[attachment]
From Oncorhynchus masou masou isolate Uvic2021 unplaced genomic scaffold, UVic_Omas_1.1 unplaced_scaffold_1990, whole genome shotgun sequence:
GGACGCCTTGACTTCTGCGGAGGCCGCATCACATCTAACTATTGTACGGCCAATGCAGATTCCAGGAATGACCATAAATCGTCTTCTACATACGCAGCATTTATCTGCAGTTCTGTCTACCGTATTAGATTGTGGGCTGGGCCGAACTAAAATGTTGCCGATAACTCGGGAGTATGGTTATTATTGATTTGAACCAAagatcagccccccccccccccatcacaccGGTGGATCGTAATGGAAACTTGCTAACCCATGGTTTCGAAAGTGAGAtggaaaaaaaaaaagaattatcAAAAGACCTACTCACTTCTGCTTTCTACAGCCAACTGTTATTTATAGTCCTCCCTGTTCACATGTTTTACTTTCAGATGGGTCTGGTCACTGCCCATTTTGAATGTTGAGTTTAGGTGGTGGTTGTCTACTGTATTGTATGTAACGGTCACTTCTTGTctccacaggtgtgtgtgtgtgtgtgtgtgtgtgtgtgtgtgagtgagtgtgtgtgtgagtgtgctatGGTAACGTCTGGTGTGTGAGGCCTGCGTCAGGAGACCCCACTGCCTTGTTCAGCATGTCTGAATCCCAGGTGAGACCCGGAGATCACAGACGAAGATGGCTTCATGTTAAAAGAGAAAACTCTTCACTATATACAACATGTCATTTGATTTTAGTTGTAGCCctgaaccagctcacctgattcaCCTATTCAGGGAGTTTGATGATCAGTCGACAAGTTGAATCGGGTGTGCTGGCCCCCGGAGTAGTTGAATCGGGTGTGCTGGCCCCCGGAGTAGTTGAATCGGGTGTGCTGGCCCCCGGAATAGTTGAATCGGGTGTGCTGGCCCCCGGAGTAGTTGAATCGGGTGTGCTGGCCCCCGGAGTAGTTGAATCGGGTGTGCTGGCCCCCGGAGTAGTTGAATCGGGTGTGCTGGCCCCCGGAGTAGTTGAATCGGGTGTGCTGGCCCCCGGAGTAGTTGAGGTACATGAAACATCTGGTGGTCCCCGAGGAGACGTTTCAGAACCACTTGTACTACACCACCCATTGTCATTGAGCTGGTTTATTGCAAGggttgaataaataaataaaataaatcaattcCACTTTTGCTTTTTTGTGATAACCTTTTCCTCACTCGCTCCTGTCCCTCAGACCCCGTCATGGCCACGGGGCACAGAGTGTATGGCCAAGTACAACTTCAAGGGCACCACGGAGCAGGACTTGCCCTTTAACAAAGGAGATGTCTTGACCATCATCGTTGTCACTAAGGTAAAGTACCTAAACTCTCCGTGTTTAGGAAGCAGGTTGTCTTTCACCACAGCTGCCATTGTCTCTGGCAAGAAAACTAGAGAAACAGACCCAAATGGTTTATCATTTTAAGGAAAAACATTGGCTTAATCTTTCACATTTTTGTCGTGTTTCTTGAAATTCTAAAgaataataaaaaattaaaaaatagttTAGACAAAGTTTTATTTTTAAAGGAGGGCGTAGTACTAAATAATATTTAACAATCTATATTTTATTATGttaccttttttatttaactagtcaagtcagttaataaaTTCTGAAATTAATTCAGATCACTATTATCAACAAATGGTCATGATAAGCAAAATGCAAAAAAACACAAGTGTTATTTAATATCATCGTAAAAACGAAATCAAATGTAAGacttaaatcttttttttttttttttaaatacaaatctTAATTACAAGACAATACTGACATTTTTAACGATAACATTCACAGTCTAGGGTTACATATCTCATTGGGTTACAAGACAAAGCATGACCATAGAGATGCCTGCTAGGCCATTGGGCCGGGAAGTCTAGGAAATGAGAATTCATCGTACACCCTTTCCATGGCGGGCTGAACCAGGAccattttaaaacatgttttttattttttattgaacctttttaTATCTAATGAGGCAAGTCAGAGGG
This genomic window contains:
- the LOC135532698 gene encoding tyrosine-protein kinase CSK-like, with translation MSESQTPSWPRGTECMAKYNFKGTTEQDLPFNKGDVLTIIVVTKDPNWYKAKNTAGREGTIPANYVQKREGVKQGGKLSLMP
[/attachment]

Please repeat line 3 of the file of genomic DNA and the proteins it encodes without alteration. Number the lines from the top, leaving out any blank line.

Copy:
This genomic window contains: